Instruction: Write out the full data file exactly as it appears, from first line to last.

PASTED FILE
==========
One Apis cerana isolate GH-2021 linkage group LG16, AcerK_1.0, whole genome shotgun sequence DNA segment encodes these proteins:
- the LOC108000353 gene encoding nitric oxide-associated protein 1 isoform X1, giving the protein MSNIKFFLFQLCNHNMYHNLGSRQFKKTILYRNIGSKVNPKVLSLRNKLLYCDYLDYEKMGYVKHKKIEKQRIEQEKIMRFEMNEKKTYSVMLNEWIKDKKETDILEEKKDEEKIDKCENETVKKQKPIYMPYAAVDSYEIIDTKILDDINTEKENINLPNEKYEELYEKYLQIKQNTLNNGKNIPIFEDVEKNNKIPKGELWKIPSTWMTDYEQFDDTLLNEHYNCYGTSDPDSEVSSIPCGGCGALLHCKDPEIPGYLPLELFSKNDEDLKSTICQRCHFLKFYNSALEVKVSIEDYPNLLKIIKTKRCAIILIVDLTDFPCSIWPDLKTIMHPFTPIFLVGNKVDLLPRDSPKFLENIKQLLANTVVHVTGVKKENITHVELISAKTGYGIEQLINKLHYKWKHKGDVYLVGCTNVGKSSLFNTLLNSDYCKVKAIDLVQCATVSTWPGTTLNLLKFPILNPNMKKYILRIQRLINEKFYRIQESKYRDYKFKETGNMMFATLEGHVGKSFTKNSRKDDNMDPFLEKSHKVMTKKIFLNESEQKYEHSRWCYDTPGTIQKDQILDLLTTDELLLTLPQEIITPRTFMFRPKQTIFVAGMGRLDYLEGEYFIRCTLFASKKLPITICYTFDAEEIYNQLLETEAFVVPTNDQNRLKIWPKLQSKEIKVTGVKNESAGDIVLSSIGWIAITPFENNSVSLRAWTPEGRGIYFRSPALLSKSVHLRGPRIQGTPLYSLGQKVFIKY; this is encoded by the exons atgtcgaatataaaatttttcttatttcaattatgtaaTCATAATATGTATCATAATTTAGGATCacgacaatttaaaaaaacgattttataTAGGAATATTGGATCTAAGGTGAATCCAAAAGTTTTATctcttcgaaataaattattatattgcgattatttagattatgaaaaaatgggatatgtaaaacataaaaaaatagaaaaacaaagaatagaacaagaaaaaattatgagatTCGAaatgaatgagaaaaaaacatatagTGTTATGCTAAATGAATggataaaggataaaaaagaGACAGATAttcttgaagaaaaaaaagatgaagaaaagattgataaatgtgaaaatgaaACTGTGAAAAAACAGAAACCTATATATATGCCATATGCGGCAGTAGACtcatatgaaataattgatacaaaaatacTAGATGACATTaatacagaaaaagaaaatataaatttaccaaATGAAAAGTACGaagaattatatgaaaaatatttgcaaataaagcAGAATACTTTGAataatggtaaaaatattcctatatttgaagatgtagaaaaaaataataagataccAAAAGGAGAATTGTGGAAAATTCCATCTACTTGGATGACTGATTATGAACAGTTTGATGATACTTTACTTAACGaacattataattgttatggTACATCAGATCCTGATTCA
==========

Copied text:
One Apis cerana isolate GH-2021 linkage group LG16, AcerK_1.0, whole genome shotgun sequence DNA segment encodes these proteins:
- the LOC108000353 gene encoding nitric oxide-associated protein 1 isoform X1, giving the protein MSNIKFFLFQLCNHNMYHNLGSRQFKKTILYRNIGSKVNPKVLSLRNKLLYCDYLDYEKMGYVKHKKIEKQRIEQEKIMRFEMNEKKTYSVMLNEWIKDKKETDILEEKKDEEKIDKCENETVKKQKPIYMPYAAVDSYEIIDTKILDDINTEKENINLPNEKYEELYEKYLQIKQNTLNNGKNIPIFEDVEKNNKIPKGELWKIPSTWMTDYEQFDDTLLNEHYNCYGTSDPDSEVSSIPCGGCGALLHCKDPEIPGYLPLELFSKNDEDLKSTICQRCHFLKFYNSALEVKVSIEDYPNLLKIIKTKRCAIILIVDLTDFPCSIWPDLKTIMHPFTPIFLVGNKVDLLPRDSPKFLENIKQLLANTVVHVTGVKKENITHVELISAKTGYGIEQLINKLHYKWKHKGDVYLVGCTNVGKSSLFNTLLNSDYCKVKAIDLVQCATVSTWPGTTLNLLKFPILNPNMKKYILRIQRLINEKFYRIQESKYRDYKFKETGNMMFATLEGHVGKSFTKNSRKDDNMDPFLEKSHKVMTKKIFLNESEQKYEHSRWCYDTPGTIQKDQILDLLTTDELLLTLPQEIITPRTFMFRPKQTIFVAGMGRLDYLEGEYFIRCTLFASKKLPITICYTFDAEEIYNQLLETEAFVVPTNDQNRLKIWPKLQSKEIKVTGVKNESAGDIVLSSIGWIAITPFENNSVSLRAWTPEGRGIYFRSPALLSKSVHLRGPRIQGTPLYSLGQKVFIKY; this is encoded by the exons atgtcgaatataaaatttttcttatttcaattatgtaaTCATAATATGTATCATAATTTAGGATCacgacaatttaaaaaaacgattttataTAGGAATATTGGATCTAAGGTGAATCCAAAAGTTTTATctcttcgaaataaattattatattgcgattatttagattatgaaaaaatgggatatgtaaaacataaaaaaatagaaaaacaaagaatagaacaagaaaaaattatgagatTCGAaatgaatgagaaaaaaacatatagTGTTATGCTAAATGAATggataaaggataaaaaagaGACAGATAttcttgaagaaaaaaaagatgaagaaaagattgataaatgtgaaaatgaaACTGTGAAAAAACAGAAACCTATATATATGCCATATGCGGCAGTAGACtcatatgaaataattgatacaaaaatacTAGATGACATTaatacagaaaaagaaaatataaatttaccaaATGAAAAGTACGaagaattatatgaaaaatatttgcaaataaagcAGAATACTTTGAataatggtaaaaatattcctatatttgaagatgtagaaaaaaataataagataccAAAAGGAGAATTGTGGAAAATTCCATCTACTTGGATGACTGATTATGAACAGTTTGATGATACTTTACTTAACGaacattataattgttatggTACATCAGATCCTGATTCA